With an urgent need to build significantly more new homes, competition is hotting up for land which is deemed suitable for residential development, especially in the UK’s leading regional cities, which largely explains why land values are now increasing faster than house prices across many parts of the country.
Strong demand has also helped to ensure that land values in central London have stabilised following significant declines last year, fresh figures from the Savills residential development land index has revealed.
The latest research shows that land buyers have focused primarily on well-connected urban sites as developers and investors seek opportunities for property price growth beyond London.
Birmingham, Manchester and Glasgow have seen the highest residential land price growth as Build to Rent, urban regeneration and infrastructure improvement initiatives boost demand.
Residential land values increased by 15% year-on-year in these cities, compared to house price growth of between 6.3% and 9.4%, figures from Savills show.
High demand means that previously overlooked sites are being considered by developers, with competition for land in these three cities underpinned by significant and rising housing shortfalls.
Detailed analysis by Savills over the past 18 months suggests that Birmingham needs 89,000 new homes by 2031, while Glasgow’s shortfall could reach 11,000 by 2021, Manchester 10,000.
Across the UK as a whole, urban land values rose by an average of 1.8% in the first three months of this year and 4.4% compared with the first quarter of 2016. Greenfield land values increased by just 0.4% and 1.3% in the same periods.
Activity levels and pricing in the central London residential land market reflects continued weakening of values in the new homes market, particularly in the fully supplied £1,000 per sq ft prime market.
Falling housing starts in prime central London have reduced demand for land in zone 1, but there are signs that land values are finding their level, with home prices having edged 0.1% higher over the six months to the end of March 2017, which is a major improvement on the 8.9% decline witnessed in the six months to the end of September 2016.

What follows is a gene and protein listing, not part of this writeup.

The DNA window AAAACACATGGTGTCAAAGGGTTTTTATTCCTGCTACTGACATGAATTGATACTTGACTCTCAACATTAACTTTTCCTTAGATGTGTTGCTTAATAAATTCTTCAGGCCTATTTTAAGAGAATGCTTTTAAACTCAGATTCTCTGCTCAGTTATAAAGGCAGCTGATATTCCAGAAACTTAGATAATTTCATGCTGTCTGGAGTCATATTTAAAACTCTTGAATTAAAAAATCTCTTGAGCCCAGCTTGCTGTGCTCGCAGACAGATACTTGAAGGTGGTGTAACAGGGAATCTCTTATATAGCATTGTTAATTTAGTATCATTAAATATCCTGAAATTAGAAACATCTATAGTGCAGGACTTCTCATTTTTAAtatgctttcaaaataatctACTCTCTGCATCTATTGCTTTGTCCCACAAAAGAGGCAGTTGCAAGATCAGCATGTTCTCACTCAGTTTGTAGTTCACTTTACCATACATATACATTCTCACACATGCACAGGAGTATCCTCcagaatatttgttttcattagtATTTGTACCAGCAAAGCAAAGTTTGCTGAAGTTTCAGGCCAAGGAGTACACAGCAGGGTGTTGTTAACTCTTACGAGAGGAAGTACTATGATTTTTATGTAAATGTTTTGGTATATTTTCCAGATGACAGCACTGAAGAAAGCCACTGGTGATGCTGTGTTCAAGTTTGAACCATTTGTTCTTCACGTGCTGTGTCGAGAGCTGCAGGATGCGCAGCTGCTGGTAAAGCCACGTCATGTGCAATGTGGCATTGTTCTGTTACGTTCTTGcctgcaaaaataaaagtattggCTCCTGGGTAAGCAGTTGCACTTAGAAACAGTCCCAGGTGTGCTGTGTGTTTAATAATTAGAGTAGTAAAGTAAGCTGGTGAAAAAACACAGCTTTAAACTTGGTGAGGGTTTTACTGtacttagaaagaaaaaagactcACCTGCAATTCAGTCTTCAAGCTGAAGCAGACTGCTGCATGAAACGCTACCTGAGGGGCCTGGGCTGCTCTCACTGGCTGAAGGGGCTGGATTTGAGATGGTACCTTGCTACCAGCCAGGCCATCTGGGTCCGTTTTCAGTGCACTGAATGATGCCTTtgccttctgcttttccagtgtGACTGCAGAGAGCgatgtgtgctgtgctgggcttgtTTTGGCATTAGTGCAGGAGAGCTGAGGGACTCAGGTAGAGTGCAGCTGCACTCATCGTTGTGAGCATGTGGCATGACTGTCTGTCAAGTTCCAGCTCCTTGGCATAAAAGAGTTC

Property prices in prime central London have been falling since the major stamp duty overhaul in December 2014, with prices now 10.5% below that level, but still 18.7% above the level recorded a decade ago.
By contrast, a chronic shortage of new homes at a lower price point is translating into strong demand for land in zones 2-6.
Savills estimates that the undersupply of new homes in the sub £700 sq ft market in the capital will likely increase by around 28,500 a year for the next five years at least.
Crucially, funders are ready to support developments below £1,000 sq ft and the Build to Rent sector is also active below this level.
Lucy Greenwood, Savills residential development research analyst, said: “Key regional cities are outperforming other locations meaning the pattern of price growth across the UK’s residential market is not dissimilar to the house price growth map.
“Higher end housebuilders, such as Crest Nicholson and Berkeley Homes, have been seeking development opportunities beyond the South East. There is still interest for sites in the capital’s central zone, however, from international bidders able to exploit the currency advantage and we are also seeing international investors partnering with local developers, where land owners are ready to take a hit on the price they’d have achieved a year ago.
“Competition for land in zones 2 to 6 is coming from all types of developers from UK housebuilders to niche developers.”